Since we moved to California, we've done a lot of cooking/baking with lemons and Meyer lemons and have decided that we almost always prefer using regular lemons in desserts. Meyers are nice in savory dishes -- their aroma and sweetness plays well with salty/bitter flavors -- but they lack the tartness to stand out in a sweet dessert.
Take these split-level lemon pudding cakes. (I call them split-level because, in the oven, the batter separates and you get one layer of creamy pudding and one layer of airy sponge cake. It's neat.)
We don't make these pudding cakes more than once or twice a year, but they do occupy an important place in our repertoire: filling the "Mark wants a dessert with lemon, but nothing rich" void. (Anything calling for skim milk is basically health food, in Mark's world.) Anyway, when you make them with regular lemons, you get this feisty, tart, puckery, refreshing lemon flavor. When you make them with Meyers, the fragrance is wonderful but the taste falls flat due to the relative lack of acidity. Some might like it, but I don't want subtlety in my lemon desserts! If I'm eating lemon, I want it to shock my taste buds a little bit.
Let's Downton Abbey-ify this thing (since I can finally refer to season 2 plot points now that it's airing here!). Lavinia Swire is a lovely lady who knows how to rock green with her auburn hair. I get why Matthew is drawn to her soft-spoken ways and the way she quietly rearranged her life to be a part of his, especially after Lady Mary toyed with his heart in season 1. But she's also a bit of a wallflower, no? (Marconi scandal notwithstanding.) Lavinia is a Meyer lemon, very nice in her own right, but a bit meek. Lady Mary, with her bluntness and her desire to be the center of attention and her messy life choices that upend Matthew's emotional well-being, well, she's a lemon. An uncommonly upper-class lemon who inherits furniture instead of buying it.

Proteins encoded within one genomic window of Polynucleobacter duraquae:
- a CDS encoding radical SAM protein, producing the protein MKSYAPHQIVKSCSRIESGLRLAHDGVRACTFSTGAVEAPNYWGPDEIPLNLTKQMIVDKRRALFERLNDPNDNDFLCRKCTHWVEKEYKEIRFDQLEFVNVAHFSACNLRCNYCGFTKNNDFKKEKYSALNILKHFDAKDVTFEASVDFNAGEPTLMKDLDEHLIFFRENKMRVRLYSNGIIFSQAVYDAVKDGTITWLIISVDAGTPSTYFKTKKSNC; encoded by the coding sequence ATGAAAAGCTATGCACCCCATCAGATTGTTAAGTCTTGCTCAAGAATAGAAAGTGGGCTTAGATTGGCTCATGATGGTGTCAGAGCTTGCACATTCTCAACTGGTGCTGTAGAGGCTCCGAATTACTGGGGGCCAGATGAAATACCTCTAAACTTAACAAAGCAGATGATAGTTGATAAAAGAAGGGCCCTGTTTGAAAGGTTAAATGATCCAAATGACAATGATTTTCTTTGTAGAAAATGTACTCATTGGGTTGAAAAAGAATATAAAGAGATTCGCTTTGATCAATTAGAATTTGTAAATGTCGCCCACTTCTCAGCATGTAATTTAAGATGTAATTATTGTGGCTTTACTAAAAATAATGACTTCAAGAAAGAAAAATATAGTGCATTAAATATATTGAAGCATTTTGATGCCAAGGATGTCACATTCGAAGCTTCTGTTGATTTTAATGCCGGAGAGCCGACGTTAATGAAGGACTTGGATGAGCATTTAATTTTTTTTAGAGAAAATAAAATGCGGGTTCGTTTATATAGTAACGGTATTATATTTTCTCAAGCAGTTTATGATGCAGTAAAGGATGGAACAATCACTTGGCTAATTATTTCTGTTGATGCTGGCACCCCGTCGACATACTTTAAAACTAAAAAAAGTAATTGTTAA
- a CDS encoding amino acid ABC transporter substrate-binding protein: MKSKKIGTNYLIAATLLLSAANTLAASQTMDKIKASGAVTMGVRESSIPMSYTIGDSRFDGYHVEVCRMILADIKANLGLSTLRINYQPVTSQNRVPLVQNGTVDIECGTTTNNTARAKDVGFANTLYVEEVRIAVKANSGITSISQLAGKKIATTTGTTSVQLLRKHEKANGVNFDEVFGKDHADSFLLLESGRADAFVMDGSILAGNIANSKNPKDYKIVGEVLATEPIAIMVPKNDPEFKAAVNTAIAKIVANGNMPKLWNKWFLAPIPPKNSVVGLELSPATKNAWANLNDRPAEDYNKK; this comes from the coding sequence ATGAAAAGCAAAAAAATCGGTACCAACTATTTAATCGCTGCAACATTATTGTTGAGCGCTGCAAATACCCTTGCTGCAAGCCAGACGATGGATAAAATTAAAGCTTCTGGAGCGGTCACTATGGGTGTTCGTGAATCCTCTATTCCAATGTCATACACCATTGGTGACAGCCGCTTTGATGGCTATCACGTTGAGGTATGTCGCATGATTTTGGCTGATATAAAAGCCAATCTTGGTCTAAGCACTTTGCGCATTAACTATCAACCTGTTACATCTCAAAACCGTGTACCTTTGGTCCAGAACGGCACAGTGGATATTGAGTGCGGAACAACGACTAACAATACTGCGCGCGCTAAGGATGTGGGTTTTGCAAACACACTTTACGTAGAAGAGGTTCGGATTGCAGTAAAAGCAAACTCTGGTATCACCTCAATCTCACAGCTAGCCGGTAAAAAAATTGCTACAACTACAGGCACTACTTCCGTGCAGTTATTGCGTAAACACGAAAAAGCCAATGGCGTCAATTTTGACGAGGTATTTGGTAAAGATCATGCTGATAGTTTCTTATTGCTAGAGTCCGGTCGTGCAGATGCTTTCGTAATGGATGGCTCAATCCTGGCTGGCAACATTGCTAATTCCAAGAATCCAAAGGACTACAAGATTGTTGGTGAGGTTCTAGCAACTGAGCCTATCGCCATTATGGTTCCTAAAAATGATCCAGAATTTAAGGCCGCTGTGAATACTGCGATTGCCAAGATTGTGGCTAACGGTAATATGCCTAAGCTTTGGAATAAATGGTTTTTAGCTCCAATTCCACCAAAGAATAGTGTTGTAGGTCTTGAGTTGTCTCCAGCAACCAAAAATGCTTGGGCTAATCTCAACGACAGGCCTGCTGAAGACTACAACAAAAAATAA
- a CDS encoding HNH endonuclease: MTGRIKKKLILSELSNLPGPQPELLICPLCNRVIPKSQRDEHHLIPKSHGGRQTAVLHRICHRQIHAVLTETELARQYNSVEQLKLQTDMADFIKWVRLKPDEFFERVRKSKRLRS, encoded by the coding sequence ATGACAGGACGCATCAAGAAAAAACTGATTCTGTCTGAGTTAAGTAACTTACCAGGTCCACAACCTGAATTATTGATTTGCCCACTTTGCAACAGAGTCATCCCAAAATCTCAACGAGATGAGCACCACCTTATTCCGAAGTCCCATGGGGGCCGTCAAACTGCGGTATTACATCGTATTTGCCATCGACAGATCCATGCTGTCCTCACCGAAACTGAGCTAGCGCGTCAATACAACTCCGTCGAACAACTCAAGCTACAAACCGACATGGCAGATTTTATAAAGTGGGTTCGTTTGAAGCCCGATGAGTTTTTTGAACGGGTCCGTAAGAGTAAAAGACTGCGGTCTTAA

Unlike me, however, Cousin Matthew just can't choose his favorite.
Lemon pudding cakes
via Food & Wine magazine
All right, these are a bit homely. They are good, but not fancy. A downstairs dessert, not an upstairs dessert, is what I'm saying. But since we don't dress for dinner, it works anytime for us. They take a bit of doing -- I say any recipe where you have to whip egg whites takes a bit of doing -- but I like the split-level result. As I mention above, use regular lemons if you like bright, tangy flavor and Meyers if you prefer sweet, muted, wallflower-y flavors (I won't judge). You could also use Meyer lemon zest for fragrance and regular lemon juice for tartness.
3/4 cup granulated sugar (you can try 1/2 cup plus 3 tablespoons sugar if you are using Meyer lemon juice)
1/3 cup all-purpose flour
3 large eggs, separated
2 tablespoons unsalted butter, at room temperature, plus a bit extra for the ramekins
1 cup skim milk
5 tablespoons fresh lemon juice (if your lemons yield exactly 6 TB like mine did, no problem)
1 teaspoon finely grated lemon zest (I've used up to 3 tsp here)
1/4 teaspoon sea salt
- Preheat the oven to 350°. Lightly butter six 6-ounce ramekins. In a medium bowl, whisk the sugar with the flour. In another bowl, whisk the egg yolks with the butter until well blended. Whisk in the milk, lemon juice and lemon zest. Pour the lemon mixture into the sugar mixture and whisk until smooth.
- In a medium bowl, beat the egg whites with the salt until firm peaks form. Gently fold the egg whites into the lemon mixture. Pour the batter into the prepared ramekins and transfer them to a small roasting pan. Place the pan in the oven and pour in enough hot water to reach halfway up the sides of the ramekins.
- Bake the pudding cakes for 35 minutes or until puffed and golden. Using tongs, transfer the ramekins to a rack to cool for 20 minutes. You can serve them from the ramekin or unmolded on the plate. And while you can serve them warm, I prefer them chilled.